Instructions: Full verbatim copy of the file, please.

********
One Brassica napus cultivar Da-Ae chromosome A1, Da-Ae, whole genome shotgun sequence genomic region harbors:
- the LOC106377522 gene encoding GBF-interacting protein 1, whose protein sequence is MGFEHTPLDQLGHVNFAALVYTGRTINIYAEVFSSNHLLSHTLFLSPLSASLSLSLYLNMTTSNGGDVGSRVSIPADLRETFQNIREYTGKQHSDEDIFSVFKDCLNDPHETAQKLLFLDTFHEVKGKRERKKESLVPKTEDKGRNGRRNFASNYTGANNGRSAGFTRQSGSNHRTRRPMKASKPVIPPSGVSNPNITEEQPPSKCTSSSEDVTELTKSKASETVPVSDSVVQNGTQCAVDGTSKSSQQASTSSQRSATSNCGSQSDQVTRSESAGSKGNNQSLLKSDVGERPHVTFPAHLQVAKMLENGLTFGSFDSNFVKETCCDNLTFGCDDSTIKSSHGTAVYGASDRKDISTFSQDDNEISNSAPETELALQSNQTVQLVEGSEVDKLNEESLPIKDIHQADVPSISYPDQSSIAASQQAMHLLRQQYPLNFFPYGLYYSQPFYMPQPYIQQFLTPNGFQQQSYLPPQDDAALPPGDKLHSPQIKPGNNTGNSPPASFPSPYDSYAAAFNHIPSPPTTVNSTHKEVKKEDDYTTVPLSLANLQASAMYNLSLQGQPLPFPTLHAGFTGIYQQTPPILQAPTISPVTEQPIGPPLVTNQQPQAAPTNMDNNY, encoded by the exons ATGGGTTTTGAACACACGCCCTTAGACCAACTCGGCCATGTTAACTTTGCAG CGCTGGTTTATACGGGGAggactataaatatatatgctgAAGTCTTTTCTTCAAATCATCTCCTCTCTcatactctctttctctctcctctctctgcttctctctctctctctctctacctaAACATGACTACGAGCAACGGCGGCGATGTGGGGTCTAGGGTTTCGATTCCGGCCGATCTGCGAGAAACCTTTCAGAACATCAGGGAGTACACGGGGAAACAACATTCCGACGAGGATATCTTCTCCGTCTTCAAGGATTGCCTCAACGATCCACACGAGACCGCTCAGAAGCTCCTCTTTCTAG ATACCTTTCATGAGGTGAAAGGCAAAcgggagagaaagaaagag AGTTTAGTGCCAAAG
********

One Brassica napus cultivar Da-Ae chromosome A1, Da-Ae, whole genome shotgun sequence genomic region harbors:
- the LOC106377522 gene encoding GBF-interacting protein 1, whose protein sequence is MGFEHTPLDQLGHVNFAALVYTGRTINIYAEVFSSNHLLSHTLFLSPLSASLSLSLYLNMTTSNGGDVGSRVSIPADLRETFQNIREYTGKQHSDEDIFSVFKDCLNDPHETAQKLLFLDTFHEVKGKRERKKESLVPKTEDKGRNGRRNFASNYTGANNGRSAGFTRQSGSNHRTRRPMKASKPVIPPSGVSNPNITEEQPPSKCTSSSEDVTELTKSKASETVPVSDSVVQNGTQCAVDGTSKSSQQASTSSQRSATSNCGSQSDQVTRSESAGSKGNNQSLLKSDVGERPHVTFPAHLQVAKMLENGLTFGSFDSNFVKETCCDNLTFGCDDSTIKSSHGTAVYGASDRKDISTFSQDDNEISNSAPETELALQSNQTVQLVEGSEVDKLNEESLPIKDIHQADVPSISYPDQSSIAASQQAMHLLRQQYPLNFFPYGLYYSQPFYMPQPYIQQFLTPNGFQQQSYLPPQDDAALPPGDKLHSPQIKPGNNTGNSPPASFPSPYDSYAAAFNHIPSPPTTVNSTHKEVKKEDDYTTVPLSLANLQASAMYNLSLQGQPLPFPTLHAGFTGIYQQTPPILQAPTISPVTEQPIGPPLVTNQQPQAAPTNMDNNY, encoded by the exons ATGGGTTTTGAACACACGCCCTTAGACCAACTCGGCCATGTTAACTTTGCAG CGCTGGTTTATACGGGGAggactataaatatatatgctgAAGTCTTTTCTTCAAATCATCTCCTCTCTcatactctctttctctctcctctctctgcttctctctctctctctctctacctaAACATGACTACGAGCAACGGCGGCGATGTGGGGTCTAGGGTTTCGATTCCGGCCGATCTGCGAGAAACCTTTCAGAACATCAGGGAGTACACGGGGAAACAACATTCCGACGAGGATATCTTCTCCGTCTTCAAGGATTGCCTCAACGATCCACACGAGACCGCTCAGAAGCTCCTCTTTCTAG ATACCTTTCATGAGGTGAAAGGCAAAcgggagagaaagaaagag AGTTTAGTGCCAAAG